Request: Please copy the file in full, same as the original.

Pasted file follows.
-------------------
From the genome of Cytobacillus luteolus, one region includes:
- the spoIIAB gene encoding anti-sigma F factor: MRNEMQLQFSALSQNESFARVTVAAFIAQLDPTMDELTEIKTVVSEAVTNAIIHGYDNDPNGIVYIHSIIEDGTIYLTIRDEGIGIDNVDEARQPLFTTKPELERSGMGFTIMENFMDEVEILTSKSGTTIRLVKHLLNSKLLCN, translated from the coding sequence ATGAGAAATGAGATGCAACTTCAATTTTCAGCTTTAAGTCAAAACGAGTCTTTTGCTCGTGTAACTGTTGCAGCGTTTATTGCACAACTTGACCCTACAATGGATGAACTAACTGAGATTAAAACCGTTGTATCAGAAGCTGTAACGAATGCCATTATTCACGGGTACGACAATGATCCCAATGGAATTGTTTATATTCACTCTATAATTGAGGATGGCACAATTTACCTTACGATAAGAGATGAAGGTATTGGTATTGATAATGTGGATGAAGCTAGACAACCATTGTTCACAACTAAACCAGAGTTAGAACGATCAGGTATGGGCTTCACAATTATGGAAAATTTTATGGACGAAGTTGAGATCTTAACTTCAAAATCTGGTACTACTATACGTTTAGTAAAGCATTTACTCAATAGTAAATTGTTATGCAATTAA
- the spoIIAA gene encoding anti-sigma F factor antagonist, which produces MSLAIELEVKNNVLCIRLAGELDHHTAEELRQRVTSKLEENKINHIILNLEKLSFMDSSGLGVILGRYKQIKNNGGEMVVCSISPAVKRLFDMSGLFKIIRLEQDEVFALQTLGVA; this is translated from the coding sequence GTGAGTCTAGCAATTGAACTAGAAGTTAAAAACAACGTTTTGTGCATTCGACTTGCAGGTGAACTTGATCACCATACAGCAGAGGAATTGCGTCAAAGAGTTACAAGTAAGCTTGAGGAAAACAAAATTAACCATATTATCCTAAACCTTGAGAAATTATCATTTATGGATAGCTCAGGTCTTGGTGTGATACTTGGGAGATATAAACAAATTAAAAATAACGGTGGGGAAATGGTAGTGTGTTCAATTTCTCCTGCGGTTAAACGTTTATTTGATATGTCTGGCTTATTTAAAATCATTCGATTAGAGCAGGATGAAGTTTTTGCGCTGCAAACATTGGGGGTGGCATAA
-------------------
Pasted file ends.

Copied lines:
From the genome of Cytobacillus luteolus, one region includes:
- the spoIIAB gene encoding anti-sigma F factor: MRNEMQLQFSALSQNESFARVTVAAFIAQLDPTMDELTEIKTVVSEAVTNAIIHGYDNDPNGIVYIHSIIEDGTIYLTIRDEGIGIDNVDEARQPLFTTKPELERSGMGFTIMENFMDEVEILTSKSGTTIRLVKHLLNSKLLCN, translated from the coding sequence ATGAGAAATGAGATGCAACTTCAATTTTCAGCTTTAAGTCAAAACGAGTCTTTTGCTCGTGTAACTGTTGCAGCGTTTATTGCACAACTTGACCCTACAATGGATGAACTAACTGAGATTAAAACCGTTGTATCAGAAGCTGTAACGAATGCCATTATTCACGGGTACGACAATGATCCCAATGGAATTGTTTATATTCACTCTATAATTGAGGATGGCACAATTTACCTTACGATAAGAGATGAAGGTATTGGTATTGATAATGTGGATGAAGCTAGACAACCATTGTTCACAACTAAACCAGAGTTAGAACGATCAGGTATGGGCTTCACAATTATGGAAAATTTTATGGACGAAGTTGAGATCTTAACTTCAAAATCTGGTACTACTATACGTTTAGTAAAGCATTTACTCAATAGTAAATTGTTATGCAATTAA
- the spoIIAA gene encoding anti-sigma F factor antagonist, which produces MSLAIELEVKNNVLCIRLAGELDHHTAEELRQRVTSKLEENKINHIILNLEKLSFMDSSGLGVILGRYKQIKNNGGEMVVCSISPAVKRLFDMSGLFKIIRLEQDEVFALQTLGVA; this is translated from the coding sequence GTGAGTCTAGCAATTGAACTAGAAGTTAAAAACAACGTTTTGTGCATTCGACTTGCAGGTGAACTTGATCACCATACAGCAGAGGAATTGCGTCAAAGAGTTACAAGTAAGCTTGAGGAAAACAAAATTAACCATATTATCCTAAACCTTGAGAAATTATCATTTATGGATAGCTCAGGTCTTGGTGTGATACTTGGGAGATATAAACAAATTAAAAATAACGGTGGGGAAATGGTAGTGTGTTCAATTTCTCCTGCGGTTAAACGTTTATTTGATATGTCTGGCTTATTTAAAATCATTCGATTAGAGCAGGATGAAGTTTTTGCGCTGCAAACATTGGGGGTGGCATAA